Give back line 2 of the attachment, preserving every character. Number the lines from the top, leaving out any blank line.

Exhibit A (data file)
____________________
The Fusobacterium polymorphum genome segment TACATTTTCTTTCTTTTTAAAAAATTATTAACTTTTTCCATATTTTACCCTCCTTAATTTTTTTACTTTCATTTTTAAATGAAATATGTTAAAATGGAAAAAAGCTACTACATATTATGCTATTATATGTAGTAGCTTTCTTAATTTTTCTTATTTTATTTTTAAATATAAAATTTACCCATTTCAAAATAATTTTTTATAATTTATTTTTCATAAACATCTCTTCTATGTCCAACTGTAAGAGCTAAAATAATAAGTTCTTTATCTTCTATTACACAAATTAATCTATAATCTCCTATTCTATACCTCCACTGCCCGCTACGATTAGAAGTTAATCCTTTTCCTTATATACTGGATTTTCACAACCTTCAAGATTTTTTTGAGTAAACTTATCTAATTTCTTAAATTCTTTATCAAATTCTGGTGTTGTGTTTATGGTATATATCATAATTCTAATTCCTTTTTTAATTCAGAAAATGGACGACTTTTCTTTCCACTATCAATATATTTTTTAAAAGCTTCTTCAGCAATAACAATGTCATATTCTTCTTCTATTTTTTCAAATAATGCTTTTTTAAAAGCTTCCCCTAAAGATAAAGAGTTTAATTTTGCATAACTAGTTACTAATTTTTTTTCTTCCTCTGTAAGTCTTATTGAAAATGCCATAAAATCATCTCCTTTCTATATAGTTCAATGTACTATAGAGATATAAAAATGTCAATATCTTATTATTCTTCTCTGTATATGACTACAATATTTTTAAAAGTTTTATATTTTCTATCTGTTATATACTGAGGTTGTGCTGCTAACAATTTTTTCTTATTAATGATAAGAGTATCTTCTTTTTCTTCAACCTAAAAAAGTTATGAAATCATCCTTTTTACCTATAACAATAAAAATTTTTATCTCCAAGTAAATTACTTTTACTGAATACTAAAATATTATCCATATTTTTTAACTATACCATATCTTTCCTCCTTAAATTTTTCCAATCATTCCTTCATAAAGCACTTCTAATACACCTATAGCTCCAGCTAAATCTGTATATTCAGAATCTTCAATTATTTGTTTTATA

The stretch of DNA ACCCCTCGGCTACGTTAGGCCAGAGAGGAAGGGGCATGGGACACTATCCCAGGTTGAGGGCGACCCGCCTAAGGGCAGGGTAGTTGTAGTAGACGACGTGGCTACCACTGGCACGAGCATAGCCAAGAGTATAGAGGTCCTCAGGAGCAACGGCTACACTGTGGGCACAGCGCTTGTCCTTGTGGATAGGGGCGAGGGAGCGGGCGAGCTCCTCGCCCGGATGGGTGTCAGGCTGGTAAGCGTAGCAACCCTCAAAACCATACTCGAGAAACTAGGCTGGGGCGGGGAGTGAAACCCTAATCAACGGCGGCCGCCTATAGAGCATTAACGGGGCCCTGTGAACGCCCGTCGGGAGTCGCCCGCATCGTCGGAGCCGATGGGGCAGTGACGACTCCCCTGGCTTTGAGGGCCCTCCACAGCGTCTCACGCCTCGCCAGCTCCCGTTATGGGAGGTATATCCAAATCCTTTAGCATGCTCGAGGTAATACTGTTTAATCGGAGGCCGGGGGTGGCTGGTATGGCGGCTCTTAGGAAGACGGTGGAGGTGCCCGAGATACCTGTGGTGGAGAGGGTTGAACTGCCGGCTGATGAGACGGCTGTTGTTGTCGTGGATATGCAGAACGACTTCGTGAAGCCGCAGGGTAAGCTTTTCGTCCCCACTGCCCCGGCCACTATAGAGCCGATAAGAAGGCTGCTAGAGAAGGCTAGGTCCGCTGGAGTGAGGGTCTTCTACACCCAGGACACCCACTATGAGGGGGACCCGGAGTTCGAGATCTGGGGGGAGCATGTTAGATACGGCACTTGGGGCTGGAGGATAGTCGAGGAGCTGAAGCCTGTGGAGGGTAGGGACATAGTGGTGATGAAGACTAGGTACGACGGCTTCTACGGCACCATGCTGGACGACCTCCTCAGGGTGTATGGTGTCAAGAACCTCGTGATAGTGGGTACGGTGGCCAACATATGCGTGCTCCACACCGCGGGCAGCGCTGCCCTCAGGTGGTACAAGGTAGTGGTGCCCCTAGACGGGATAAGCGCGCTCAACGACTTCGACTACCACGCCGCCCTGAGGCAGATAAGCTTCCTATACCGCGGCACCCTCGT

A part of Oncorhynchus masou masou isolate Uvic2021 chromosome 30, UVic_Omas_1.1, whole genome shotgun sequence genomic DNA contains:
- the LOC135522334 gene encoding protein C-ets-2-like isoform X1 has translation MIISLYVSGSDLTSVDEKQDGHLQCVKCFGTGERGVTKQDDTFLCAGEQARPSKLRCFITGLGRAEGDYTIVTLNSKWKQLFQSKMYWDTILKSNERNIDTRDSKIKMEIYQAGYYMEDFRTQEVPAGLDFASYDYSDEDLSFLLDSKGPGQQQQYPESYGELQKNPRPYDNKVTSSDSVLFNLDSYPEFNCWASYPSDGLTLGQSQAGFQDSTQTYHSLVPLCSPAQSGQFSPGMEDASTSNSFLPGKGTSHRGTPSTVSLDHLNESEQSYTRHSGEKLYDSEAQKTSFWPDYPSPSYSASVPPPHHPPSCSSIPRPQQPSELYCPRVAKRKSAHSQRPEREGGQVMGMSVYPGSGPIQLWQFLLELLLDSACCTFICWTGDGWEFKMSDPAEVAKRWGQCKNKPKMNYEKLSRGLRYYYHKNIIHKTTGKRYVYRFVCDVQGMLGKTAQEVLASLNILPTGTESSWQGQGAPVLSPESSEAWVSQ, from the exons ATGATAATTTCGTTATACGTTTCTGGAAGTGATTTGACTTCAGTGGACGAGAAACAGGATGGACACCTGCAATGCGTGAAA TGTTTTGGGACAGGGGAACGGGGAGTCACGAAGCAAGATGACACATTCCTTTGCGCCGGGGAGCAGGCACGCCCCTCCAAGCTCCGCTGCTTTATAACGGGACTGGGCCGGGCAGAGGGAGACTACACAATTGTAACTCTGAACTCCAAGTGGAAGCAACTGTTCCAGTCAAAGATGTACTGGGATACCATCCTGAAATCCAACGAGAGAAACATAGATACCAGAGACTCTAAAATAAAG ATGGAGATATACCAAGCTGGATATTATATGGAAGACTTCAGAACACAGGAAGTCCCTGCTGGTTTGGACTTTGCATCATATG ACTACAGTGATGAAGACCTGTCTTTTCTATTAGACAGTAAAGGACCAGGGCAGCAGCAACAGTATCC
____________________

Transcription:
The stretch of DNA ACCCCTCGGCTACGTTAGGCCAGAGAGGAAGGGGCATGGGACACTATCCCAGGTTGAGGGCGACCCGCCTAAGGGCAGGGTAGTTGTAGTAGACGACGTGGCTACCACTGGCACGAGCATAGCCAAGAGTATAGAGGTCCTCAGGAGCAACGGCTACACTGTGGGCACAGCGCTTGTCCTTGTGGATAGGGGCGAGGGAGCGGGCGAGCTCCTCGCCCGGATGGGTGTCAGGCTGGTAAGCGTAGCAACCCTCAAAACCATACTCGAGAAACTAGGCTGGGGCGGGGAGTGAAACCCTAATCAACGGCGGCCGCCTATAGAGCATTAACGGGGCCCTGTGAACGCCCGTCGGGAGTCGCCCGCATCGTCGGAGCCGATGGGGCAGTGACGACTCCCCTGGCTTTGAGGGCCCTCCACAGCGTCTCACGCCTCGCCAGCTCCCGTTATGGGAGGTATATCCAAATCCTTTAGCATGCTCGAGGTAATACTGTTTAATCGGAGGCCGGGGGTGGCTGGTATGGCGGCTCTTAGGAAGACGGTGGAGGTGCCCGAGATACCTGTGGTGGAGAGGGTTGAACTGCCGGCTGATGAGACGGCTGTTGTTGTCGTGGATATGCAGAACGACTTCGTGAAGCCGCAGGGTAAGCTTTTCGTCCCCACTGCCCCGGCCACTATAGAGCCGATAAGAAGGCTGCTAGAGAAGGCTAGGTCCGCTGGAGTGAGGGTCTTCTACACCCAGGACACCCACTATGAGGGGGACCCGGAGTTCGAGATCTGGGGGGAGCATGTTAGATACGGCACTTGGGGCTGGAGGATAGTCGAGGAGCTGAAGCCTGTGGAGGGTAGGGACATAGTGGTGATGAAGACTAGGTACGACGGCTTCTACGGCACCATGCTGGACGACCTCCTCAGGGTGTATGGTGTCAAGAACCTCGTGATAGTGGGTACGGTGGCCAACATATGCGTGCTCCACACCGCGGGCAGCGCTGCCCTCAGGTGGTACAAGGTAGTGGTGCCCCTAGACGGGATAAGCGCGCTCAACGACTTCGACTACCACGCCGCCCTGAGGCAGATAAGCTTCCTATACCGCGGCACCCTCGT